Bern: Clocks, Relativity & Bears, Oh My


Clockwise: the Aare River meanders through Bern; the flag of the Bern canton features a bear; chess players pondering in the park; the intricate astronomical dial of Bern’s largest clocktower displays the day of the week, day of the month, sunrise, sunset and zodiac signs

Bern is a city of about 350,000 people, and as the capital of Switzerland, is both the physical and legislative center of the nation. A train transfer is required here to get from Zurich to Interlaken, so we stopped and spent the day wandering Bern’s historic district, which happens to be a UNESCO World Heritage Site.

The city was founded in 1191 by Duke Berchtold V, who according to legend, named it after a bear he had killed. In 1848, it became the capital of Switzerland. The city is centered on a peninsula formed by the Aare River, and though it has since grown past these embankments, the medieval old town is still highly compact and easily explored in an afternoon on foot. With over six km of covered shopping arcades, it is also an excellent place to spend a rainy day.


Clockwise: Bern’s Zytglogge clocktower dates from the 13th century; view of Bern through one of the town’s many bridges; the crowd looks down into the bear pit

In the center of town is Bern’s most prominent feature, the Zytglogge clocktower. Since the 13th century, it has served as the town’s civic center, watchtower, clocktower, and a prison (housing Pfaffendirnen or “priests’ whores,” or women convicted of sexual liaisons with clergy). Every hour on the hour, there is a show with moving puppets. Unfortunately, the demo that we were watching was sadly lackluster, with just one lazily circling puppet. Perhaps the puppets were in need of repair?

If you head to the end of the peninsula and cross the river, you will see Bern’s infamous Bärengraben, or bear pits. The bears now live in BärenPark, an open-air park along the Aare River. Speaking of the river, urban swimming is very popular in Switzerland, and the Aare is no exception. On a hot summer day, you will see local residents take a dip in the river. Can you imagine doing this in the East River? Be warned that the current can be quite swift, especially around bends.


Clockwise: The Einsteinhaus preserves Einstein’s original Bern apartment; Einstein’s living room around the turn of the century; one of many old murals and signs in Bern’s Old Town; Einstein cradles his first son, Hans Albert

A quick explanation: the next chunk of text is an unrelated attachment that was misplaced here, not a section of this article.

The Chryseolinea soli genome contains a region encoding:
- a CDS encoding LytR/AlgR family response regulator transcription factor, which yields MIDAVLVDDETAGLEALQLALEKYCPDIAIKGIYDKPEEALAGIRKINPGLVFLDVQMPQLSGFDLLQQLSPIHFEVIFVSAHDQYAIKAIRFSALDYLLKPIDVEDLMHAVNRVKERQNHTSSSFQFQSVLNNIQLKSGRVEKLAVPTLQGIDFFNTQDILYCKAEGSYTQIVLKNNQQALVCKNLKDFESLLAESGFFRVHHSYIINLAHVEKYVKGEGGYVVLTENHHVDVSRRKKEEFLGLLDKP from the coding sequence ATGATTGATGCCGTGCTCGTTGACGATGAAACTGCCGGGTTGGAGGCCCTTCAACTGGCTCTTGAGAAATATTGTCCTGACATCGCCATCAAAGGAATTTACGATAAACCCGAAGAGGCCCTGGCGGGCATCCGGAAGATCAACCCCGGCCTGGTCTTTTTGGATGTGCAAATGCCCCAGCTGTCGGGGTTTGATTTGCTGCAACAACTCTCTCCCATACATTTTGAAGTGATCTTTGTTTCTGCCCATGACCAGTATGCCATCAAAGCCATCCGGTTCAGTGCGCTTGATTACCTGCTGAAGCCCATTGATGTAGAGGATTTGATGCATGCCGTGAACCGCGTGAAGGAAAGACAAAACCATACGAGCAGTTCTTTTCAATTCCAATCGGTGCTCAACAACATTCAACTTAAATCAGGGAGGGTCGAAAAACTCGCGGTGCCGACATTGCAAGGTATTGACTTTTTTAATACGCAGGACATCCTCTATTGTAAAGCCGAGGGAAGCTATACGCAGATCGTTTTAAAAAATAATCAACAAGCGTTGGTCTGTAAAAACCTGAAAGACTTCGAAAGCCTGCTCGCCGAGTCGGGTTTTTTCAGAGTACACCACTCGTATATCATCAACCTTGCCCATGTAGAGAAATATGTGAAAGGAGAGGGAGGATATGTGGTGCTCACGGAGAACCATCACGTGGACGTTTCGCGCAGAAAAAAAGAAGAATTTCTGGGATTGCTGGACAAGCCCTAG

For a physically engaging experience, I recommend stopping by Einsteinhaus (near Zytglogge) at Kramgasse No. 49. This is a preserved flat rented by Einstein when he was living in Bern from 1903-05, working as a “3rd class technical expert” at the Swiss Patent Office. While there, Einstein published the Annus Mirabilis papers (“Miracle Year”), a series of four articles that laid that foundation for modern physics, including ideas on the photoelectric effect, Brownian motion, special relativity, and matter and energy equivalence. Yes, that world-famous equation E = mc² was formulated here. At the time, he was just 26 years old. (Oh dear, and what have I done with my life?) The work on the photoelectric effect would later be the basis of Einstein’s 1921 Nobel prize.

Even if you are not interested in the science, Einstein’s personal story here in Bern is also compelling. At the time, he was married to Mileva Marić, a classmate from Zurich Polytechnic. Marić became pregnant by Einstein, and in 1902, gave birth to a daughter whose fate is unknown and may have been given up for adoption. Under parental pressure, Einstein and Marić married in 1903 and moved to Bern. The living room is decorated with several photos of the happy couple and their first son, Hans Albert, and Einstein later described these years in Bern as some of the happiest of his life. Marić was a talented scientist on her own, and is thought to have had some influence on the development of Einstein’s work, though it is unclear how much.

Surveying downtown Bern from Einstein’s living room window; a comparison of Einstein’s grades with those of Mileva Marić, his first wife

Unfortunately, in 1912, Einstein began having an affair with his first cousin, Elsa Löwenthal. The marriage with Marić was dissolved on Valentine’s Day in 1919, and Einstein married Löwenthal four months later. She later emigrated with him to the United States, where Einstein worked at the Institute for Advanced Study at Princeton.

Admission is CHF 6/4.50 with a student ID.

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